Book of Mormon Lesson 45: "Never Has Man Believed in Me as Thou Hast"

by | Jun. 07, 2016

Lesson Helps

QUOTE OF THE WEEK: The book of Ether is a 15-chapter abridgment of the 24 plates found by the people of Limhi in the days of King Mosiah. It gives an outline history of a people who were led to this continent from the Tower of Babel and became a great nation. These people, called Jaredites, had a national history of possibly sixteen centuries or more. The Tower of Babel record is the factual basis of the book of Ether. The Lord did not confound the Jaredite language, but guided his people and made of them a great nation. Ether, the last great prophet and historian of this people, gives his own genealogy, covering twenty-nine generations or more back to Jared, who lived at the time of the Tower of Babel episode (FARMS, Journal of Book of Mormon Studies, Vol.4, Number 2, p.123).

INTRODUCTION: The positioning and content of the Book of Ether ought to make a student of the Book of Mormon ask some questions. Since the events recorded happened long before Lehi left Jerusalem, why is Ether located at the end of the book, just after the destruction of the Nephite nation? And why include it in the first place? What purpose did the Lord have when he inspired his prophets to abridge the 24 gold plates and include that abridgement here? What are we supposed to learn from it all? As you read and study this record ask yourself these questions and watch for the answers.


(Ether 1)

I wrote a book on prayer several years ago. As I wrote, I reflected on the scriptural personalities that seemed to pray with unusual success. As I noted the names and experiences of several inspired men, I became aware that the Brother of Jared was a remarkable and unique example of a man who knew how to pray and how to get answers. As I reflected on him and on the responses of the Lord to his petitions, I began to wonder just how many times prayer was mentioned in his story and in the book of Ether.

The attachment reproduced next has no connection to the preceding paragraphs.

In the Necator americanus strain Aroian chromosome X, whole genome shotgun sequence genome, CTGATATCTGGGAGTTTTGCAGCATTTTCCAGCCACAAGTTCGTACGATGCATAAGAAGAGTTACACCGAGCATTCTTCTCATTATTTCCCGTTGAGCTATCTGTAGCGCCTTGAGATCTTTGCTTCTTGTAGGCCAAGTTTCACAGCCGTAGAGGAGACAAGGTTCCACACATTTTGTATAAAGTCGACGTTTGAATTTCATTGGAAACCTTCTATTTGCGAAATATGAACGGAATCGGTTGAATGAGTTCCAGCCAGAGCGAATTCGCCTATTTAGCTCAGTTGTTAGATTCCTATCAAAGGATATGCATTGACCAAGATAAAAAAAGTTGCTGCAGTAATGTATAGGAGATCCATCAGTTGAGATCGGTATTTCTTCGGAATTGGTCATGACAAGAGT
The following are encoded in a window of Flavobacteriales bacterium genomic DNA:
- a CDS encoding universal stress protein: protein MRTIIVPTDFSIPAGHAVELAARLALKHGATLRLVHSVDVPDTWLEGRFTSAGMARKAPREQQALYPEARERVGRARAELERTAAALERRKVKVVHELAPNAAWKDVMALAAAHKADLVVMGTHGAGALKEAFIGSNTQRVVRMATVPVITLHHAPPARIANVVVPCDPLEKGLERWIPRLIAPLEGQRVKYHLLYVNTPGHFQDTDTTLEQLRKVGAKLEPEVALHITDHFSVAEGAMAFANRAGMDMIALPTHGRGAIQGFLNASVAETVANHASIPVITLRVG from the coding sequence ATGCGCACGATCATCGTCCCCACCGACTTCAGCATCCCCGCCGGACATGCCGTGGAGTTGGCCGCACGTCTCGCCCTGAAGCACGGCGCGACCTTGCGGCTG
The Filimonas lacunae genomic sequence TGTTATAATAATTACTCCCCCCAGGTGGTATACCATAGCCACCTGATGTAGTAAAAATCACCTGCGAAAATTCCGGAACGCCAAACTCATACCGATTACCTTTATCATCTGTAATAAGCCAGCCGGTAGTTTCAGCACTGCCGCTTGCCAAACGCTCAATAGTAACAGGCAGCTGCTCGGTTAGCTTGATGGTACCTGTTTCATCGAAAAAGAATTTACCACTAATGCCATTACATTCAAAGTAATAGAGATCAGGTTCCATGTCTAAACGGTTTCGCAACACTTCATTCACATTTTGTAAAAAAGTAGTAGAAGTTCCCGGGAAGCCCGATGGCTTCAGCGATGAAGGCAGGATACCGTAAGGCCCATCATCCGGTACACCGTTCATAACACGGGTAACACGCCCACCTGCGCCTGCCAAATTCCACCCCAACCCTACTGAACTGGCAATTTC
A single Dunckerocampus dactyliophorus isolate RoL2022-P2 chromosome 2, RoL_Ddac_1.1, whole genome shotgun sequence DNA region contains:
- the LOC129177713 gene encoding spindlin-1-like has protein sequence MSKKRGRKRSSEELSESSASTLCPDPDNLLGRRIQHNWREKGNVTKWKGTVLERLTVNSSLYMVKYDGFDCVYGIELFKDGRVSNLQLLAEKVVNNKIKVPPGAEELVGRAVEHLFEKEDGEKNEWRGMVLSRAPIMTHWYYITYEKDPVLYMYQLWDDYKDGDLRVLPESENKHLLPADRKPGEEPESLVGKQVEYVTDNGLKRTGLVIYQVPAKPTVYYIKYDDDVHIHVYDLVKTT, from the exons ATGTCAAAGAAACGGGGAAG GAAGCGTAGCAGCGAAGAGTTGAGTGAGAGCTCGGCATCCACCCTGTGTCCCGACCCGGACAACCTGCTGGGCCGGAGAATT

I opened my scriptural info base, specified Ether, and typed in pray with an asterisk in order to have a look at all the related words. I was astonished to discover that a form of the word pray appears exactly one time in the entire book of Ether, and it is used by Moroni in an editorial comment in Ether 12:36. No other occurrence of any form of the word appears anywhere else in the book. My first suspicion was that this might be a result of the editor, Moroni, and his inclination to use other words, since I knew that a lot of what I would call “praying” was going on in Ether. So I checked Mormon 8 and 9 and the book of Moroni. In Mormon 8 and 9, some form of the word pray appears 4 times; in Moroni, 13 times.

And so I took a careful look at the early chapters of Ether. I found that the brother of Jared cried unto the Lord, and inquired of the Lord, and called upon the Lord. But he never “prayed.”

What that means, I am not sure, except that it suggests to me that this man who got so many spectacular answers wasn’t just saying prayers. He was communicating. He was conversing:

It is the first principle of the Gospel to know for a certainty the Character of God, and to know that we may converse with him as one man converses with another . . . (Teachings of the Prophet Joseph Smith, Section Six 1843:44, p.345).

At the time of the confounding of languages and the dispersion of the people, Jared felt an inclination to seek divine intervention. But he sought it by asking his brother to pray (Ether 1:34). Do you wonder, as I do, what must have happened in this family to cause Jared to have such faith in his brother?